I Will Never Forget Frame 7 at the Bowling Alley

Blog 338 Bowling

Sam Rainer

June 26, 2014

This column originally appeared in a local magazine in the region where I pastor. At times, I’ll post the column on this blog.

Family night began without incident. My 18-month old and almost four year-old were smiling and laughing. We splurged on ice cream at Chick-fil-a. It was a good evening with the family.

We decided to go bowling. It was a first for our family. You would think that eight-pound balls and small children would not be a good mix. But the hilarity of watching my daughters push them down the lane was good for the soul.

We set up the bumpers to prevent gutter balls. My wife seemed to benefit the most from this arrangement. Bank shots score points in basketball, not bowling. But she managed to use the bumper to bank shot her way to a few strikes and spares. Going into the seventh frame, she led by two pins. Even my passive-aggressive tactics of making odd noises as she released the ball had not prevented her from taking the lead.

My wife has never beaten me in any sport (board games do not count). She is a great athlete, but my hyper-competitive-egotistical-neuroticism kicks in when I’m losing to her and reminds me of my superior skills. There was no way her lead was going to hold. My victory was predestined.

The seventh frame included a surprise—not the good kind. Right as I was about to begin sealing my victory, Mount Vesuvius erupted. Just like in AD 79, molten rock and pulverized pumice went everywhere. Hydrothermal pyroclastic flows consumed everything in sight. My 18-month old decided to spew her own body weight, coating my wife in a thin film that smelled like something from the deep pit of hell. As I watched in what seemed slow motion, I simply thought, she’s tiny…where are these gallons coming from? I also wondered what the guy at the desk thought when I handed back the bowling shoes and said, “You might want to spray these twice.”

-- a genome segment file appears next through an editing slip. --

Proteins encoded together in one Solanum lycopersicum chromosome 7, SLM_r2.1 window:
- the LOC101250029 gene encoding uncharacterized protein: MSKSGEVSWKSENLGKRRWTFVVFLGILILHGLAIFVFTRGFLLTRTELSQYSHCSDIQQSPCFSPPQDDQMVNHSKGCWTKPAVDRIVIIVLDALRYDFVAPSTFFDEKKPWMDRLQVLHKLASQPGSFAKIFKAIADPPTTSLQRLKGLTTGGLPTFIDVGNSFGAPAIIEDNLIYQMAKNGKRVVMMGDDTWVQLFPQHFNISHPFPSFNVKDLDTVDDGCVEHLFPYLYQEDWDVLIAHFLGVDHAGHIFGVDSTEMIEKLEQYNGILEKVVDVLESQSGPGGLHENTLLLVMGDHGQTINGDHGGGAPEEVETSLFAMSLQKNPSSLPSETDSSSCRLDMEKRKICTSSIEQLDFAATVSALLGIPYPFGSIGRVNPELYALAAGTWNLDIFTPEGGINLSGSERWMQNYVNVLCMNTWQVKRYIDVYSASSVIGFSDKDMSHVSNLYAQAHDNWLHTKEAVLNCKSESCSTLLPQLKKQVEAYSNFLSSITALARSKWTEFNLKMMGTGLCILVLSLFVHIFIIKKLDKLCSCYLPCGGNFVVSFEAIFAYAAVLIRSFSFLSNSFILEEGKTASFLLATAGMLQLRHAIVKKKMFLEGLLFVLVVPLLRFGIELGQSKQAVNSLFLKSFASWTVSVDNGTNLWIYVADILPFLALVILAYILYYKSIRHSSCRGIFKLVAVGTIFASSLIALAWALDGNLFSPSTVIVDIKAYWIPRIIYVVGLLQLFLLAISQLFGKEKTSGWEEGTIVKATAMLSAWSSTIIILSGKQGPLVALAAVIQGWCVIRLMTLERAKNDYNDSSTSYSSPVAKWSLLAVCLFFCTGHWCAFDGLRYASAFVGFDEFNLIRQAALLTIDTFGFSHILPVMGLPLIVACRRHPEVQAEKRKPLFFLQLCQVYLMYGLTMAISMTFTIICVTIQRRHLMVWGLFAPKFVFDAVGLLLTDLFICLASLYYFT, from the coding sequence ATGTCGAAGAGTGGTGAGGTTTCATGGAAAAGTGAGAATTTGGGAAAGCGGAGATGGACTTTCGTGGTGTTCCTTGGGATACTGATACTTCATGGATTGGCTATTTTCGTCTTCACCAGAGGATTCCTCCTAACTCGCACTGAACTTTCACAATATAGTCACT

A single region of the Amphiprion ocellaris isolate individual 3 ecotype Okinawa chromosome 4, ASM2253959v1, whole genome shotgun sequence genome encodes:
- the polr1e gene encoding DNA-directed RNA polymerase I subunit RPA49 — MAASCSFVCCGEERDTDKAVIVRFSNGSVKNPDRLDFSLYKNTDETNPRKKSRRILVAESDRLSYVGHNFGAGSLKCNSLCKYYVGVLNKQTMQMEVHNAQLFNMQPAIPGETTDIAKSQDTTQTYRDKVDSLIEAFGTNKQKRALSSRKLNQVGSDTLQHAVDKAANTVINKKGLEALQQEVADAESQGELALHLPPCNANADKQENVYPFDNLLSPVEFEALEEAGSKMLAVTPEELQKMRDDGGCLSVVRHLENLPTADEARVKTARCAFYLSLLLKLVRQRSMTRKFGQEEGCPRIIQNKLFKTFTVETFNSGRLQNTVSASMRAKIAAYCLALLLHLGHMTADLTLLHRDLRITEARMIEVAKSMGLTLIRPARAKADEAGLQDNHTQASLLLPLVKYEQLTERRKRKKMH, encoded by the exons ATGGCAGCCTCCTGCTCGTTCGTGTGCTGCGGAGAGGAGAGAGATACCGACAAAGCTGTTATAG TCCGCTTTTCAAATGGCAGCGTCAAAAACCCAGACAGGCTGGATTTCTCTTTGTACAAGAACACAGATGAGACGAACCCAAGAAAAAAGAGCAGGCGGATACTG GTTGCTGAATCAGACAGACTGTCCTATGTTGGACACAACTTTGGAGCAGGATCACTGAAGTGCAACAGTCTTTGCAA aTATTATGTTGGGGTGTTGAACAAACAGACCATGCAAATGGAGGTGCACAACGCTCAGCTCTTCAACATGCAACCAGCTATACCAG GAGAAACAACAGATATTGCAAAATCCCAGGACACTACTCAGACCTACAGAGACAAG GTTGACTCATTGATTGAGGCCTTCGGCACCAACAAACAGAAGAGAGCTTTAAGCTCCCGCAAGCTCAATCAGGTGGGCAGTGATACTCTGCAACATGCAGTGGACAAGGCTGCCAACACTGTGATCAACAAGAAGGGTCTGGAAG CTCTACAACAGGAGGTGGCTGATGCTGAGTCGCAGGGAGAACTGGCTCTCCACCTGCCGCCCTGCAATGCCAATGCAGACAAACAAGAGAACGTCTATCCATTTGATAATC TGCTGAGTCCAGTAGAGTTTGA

They didn’t teach me how to clean up lane 23 in parenting class. I never learned in seminary how to be a gospel witness while on my hands and knees with a bottle of cleaner and bowling alley rags. My wife bore the brunt of the eruption, which was her penance for cheating at bowling with bank shots. The real problem was trying to figure out who won. Actually, my almost four year-old was the winner. She was the only one in our family that didn’t get a visit from the nasty pest we know as the stomach bug.

It was Friday night, not Saturday. Every pastor fears Saturday night. Snow storms are great, just not on Saturday night. Emergencies come with the job, just—please Lord—not on Saturday night. I don’t mind staying up and caring for a sick kid, just not on Saturday night. But then again, Sunday worship isn’t for me nor about me. If God wants to throw a curve ball on Saturday night, it’s His prerogative to do so. But it was Friday night, so no biggie.

God’s grace shows up in the oddest of ways. Throughout the ordeal of caring for a sick child, I was reminded of how God works—how He really works. We’re His children. And we’re all sick. So sick, in fact, that we can’t care for ourselves. We’re sick children. He’s the healing parent.

My wife reflected God’s image that night at the bowling alley. Not in her cheating bank shots—God does not approve of cheaters. But she did give me a reminder of the character of God as she held our 18-month old. My wife did not drop her. My wife did not scream at her. In fact, my wife calmly wiped away the muck and started trying to soothe her.

That’s God. Jesus got messy to cleanse us. Jesus got sick to heal us. Apart from the grace of God, we’re just a bunch of sick kids in lane 23 during frame 7 of a family bowling game. By the way, my wife wears size 7 shoe in case you wanted to know. But I’m sure they sprayed them twice.

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